So put aside your life for a bit and get taken over.(less)
I had a lot to say about this one, but it's been a while since I finished it and as time goes by, it becomes a bit more difficult to articulate all th...moreI had a lot to say about this one, but it's been a while since I finished it and as time goes by, it becomes a bit more difficult to articulate all those feelings in blog form. But in short, I loved it. It's so refreshing when a book manages to explore 'issues' without making it obvious that it's exploring the 'issues' - when the story and the characters take precedence over the 'issues' but never belittling their importance in the process. This deals with the after-effects of 9/11 in a bittersweet way - an interesting take on grief and present-day attitudes to race and religion with a authentic and utterly convincing voice. My only criticism is that it was a bit too long, but other than that, highly recommended for slightly younger readers. (less)
I've been thinking a little too much about how I approach this feature - am I going to focus more on their historical context or just how good the sto...moreI've been thinking a little too much about how I approach this feature - am I going to focus more on their historical context or just how good the story is? Unless I have easy access to a time machine, I'm not really in a position to judge their historical accuracy. Is this even important when reviewing book? Surely whether or not it's a gripping read should matter the most. You might have already gathered that I'm still a bit undecided about all of this. Maybe I should just get on and review the book...
Well, I'm a bit late to the party on this one. Ten years late to be accurate. Jo told me to read it ages ago, but I'd been putting it of for some reason. This is always the way when I'm faced with an 'acclaimed' book - am I just setting myself up for inevitable disappointed? If I don't enjoy it as much as I feel I'm supposed to, does this mean I'm not getting it I'm being a bit thick? Or maybe I was just putting this one off because it has a bit of a boring cover. Probably a mixture of all of the above. God, I really need to stop asking all these questions and just get on with it.
I was definitely mulling over this a little too much, because it turns out there was no reason to worry whatsoever...
A Gathering LightSo here we are in the 1910s, in the US, in a place and period I know nothing about. The fact that whether I did or not is completely irrelevant is testament to just how fantastic this book is. With a historical novel, I think it can maybe go in one of two directions - building a story around a famous incident and having that dramatically impact on the characters and plot, or having the story just 'sitting' on its setting, absorbing attitudes and conventions of the time, but never being completely dictated by them. This book definitely falls into the latter camp - when we were introduced to Mattie and her surroundings, I was initially a bit wary that this was going to be overshadowed by ISSUES - attitudes towards women and race, for example - but it manages to explore these (which it should) without the brilliant central story getting lost at all. This is about Mattie and how she comes to make an important decision whilst being pulled in many different directions - a familiar YA set up and skillfully told with the perfect balance of plot, place, and prose. I was initially more intrigued by the real-life murder mystery element, but that's not what this book is about at all, rather it's used as a device to push Matt's story along and very beautifully it does it too.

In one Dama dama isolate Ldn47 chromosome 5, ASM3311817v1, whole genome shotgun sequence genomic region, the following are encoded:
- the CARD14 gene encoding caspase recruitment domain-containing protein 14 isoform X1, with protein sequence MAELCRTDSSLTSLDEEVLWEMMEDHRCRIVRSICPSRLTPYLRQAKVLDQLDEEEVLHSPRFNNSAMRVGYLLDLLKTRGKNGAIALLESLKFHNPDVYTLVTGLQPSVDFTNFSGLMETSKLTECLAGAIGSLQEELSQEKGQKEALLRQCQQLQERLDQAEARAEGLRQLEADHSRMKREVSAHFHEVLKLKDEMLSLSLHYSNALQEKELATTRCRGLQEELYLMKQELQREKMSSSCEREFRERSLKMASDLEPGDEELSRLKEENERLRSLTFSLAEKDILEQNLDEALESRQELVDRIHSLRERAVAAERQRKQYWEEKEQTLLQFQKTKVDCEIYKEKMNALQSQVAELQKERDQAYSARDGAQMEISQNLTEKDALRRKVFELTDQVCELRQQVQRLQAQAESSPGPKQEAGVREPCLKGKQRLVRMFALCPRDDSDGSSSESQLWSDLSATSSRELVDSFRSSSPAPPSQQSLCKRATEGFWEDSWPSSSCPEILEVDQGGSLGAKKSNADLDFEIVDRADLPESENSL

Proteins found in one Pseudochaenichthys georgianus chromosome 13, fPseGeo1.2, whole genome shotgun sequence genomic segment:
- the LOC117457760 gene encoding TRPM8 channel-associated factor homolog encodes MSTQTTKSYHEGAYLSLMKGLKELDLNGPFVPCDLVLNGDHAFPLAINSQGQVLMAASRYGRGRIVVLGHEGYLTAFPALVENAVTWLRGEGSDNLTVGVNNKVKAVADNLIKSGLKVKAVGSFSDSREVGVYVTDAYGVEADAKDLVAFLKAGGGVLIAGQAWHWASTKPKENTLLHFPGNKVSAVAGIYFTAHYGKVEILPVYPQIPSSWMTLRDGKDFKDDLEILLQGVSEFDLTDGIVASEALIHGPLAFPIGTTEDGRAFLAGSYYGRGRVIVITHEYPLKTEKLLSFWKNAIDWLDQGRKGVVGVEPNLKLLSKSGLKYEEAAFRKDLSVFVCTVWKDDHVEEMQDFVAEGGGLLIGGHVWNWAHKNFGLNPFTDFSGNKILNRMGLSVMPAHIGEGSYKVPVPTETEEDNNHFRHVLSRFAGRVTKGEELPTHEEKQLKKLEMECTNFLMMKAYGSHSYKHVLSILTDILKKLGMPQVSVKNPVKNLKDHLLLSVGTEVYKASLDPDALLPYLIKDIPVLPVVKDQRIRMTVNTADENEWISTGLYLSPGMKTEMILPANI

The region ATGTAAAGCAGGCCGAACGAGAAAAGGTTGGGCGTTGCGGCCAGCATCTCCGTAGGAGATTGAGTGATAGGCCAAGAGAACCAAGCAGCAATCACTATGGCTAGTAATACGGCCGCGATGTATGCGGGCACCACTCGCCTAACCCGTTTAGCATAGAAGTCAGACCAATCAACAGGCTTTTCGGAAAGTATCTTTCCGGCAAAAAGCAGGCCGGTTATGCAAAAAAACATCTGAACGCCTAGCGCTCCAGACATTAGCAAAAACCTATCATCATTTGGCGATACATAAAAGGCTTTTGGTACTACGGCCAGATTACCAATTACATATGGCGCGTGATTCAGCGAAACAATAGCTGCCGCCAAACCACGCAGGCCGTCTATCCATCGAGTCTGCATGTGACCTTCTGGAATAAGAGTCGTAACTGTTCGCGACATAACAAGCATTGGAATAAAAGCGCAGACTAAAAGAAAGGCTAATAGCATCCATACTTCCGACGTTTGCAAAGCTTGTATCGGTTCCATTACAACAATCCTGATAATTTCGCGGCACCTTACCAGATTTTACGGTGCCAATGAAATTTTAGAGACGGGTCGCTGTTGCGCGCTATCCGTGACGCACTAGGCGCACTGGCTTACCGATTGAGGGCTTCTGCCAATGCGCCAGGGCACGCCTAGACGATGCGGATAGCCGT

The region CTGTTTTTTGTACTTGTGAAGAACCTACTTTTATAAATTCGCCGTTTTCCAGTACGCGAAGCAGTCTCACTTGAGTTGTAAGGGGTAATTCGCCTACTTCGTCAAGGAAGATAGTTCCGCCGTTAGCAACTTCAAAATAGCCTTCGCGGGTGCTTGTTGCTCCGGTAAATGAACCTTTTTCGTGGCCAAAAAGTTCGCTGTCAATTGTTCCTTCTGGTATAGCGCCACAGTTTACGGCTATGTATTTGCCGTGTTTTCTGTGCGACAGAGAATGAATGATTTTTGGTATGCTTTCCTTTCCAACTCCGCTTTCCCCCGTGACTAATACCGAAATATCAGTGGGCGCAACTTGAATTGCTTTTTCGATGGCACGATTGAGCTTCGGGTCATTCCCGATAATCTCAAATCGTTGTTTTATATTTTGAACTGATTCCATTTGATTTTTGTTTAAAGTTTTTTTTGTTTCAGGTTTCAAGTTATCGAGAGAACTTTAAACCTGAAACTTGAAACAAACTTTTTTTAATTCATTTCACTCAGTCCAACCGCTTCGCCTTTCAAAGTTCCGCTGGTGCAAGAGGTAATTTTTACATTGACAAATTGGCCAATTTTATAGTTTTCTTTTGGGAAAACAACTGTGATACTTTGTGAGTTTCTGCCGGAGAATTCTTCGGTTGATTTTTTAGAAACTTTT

The time shift method to a little while to get used to, but once all the pieces fall into place, this is an unusual, mind-blowing bit of story-telling. I highly recommend it whether you're after some cracking historical fiction or not.(less)
This is the problem with reading books that get a lot of great reviews - am I just setting myself up for disappointment? It's not that I didn't enjoy...moreThis is the problem with reading books that get a lot of great reviews - am I just setting myself up for disappointment? It's not that I didn't enjoy this one - it was an engrossing read, but I was expecting so much more. I don't read a lot of sci-fi, so in some ways, I don't think I'm the right person to judge, but some of the dialogue here was woeful. Think Starship Troopers, but with extra cheese. I liked the main character, Cassie and her story. That was, until a romantic element was introduced and just undermined the whole thing. He smelt of woodsmoke and chocolate. That says it all. But my main problem was with the whole premise - as far as I could see, there was a far easier way to solve the whole 5th Wave thing than with the actual 5th Wave. I might continue with this series, I might not. (less)
Really enjoyed this one. In theory, I love mysteries. I grew up reading them. But for some reason, I've always been a bit weary about YA mysteries or...moreReally enjoyed this one. In theory, I love mysteries. I grew up reading them. But for some reason, I've always been a bit weary about YA mysteries or ghost stories. Perhaps because there's nothing worse than a disappointing ending. But this one was more than satisfactory. Much more, in fact. Great characters, although I would have loved a bit more of Kitty, Delilah and Jack and I didn't have a clue what was going to happen next. Had a real Scream feel to proceedings, which in no bad thing in my opinion.(less)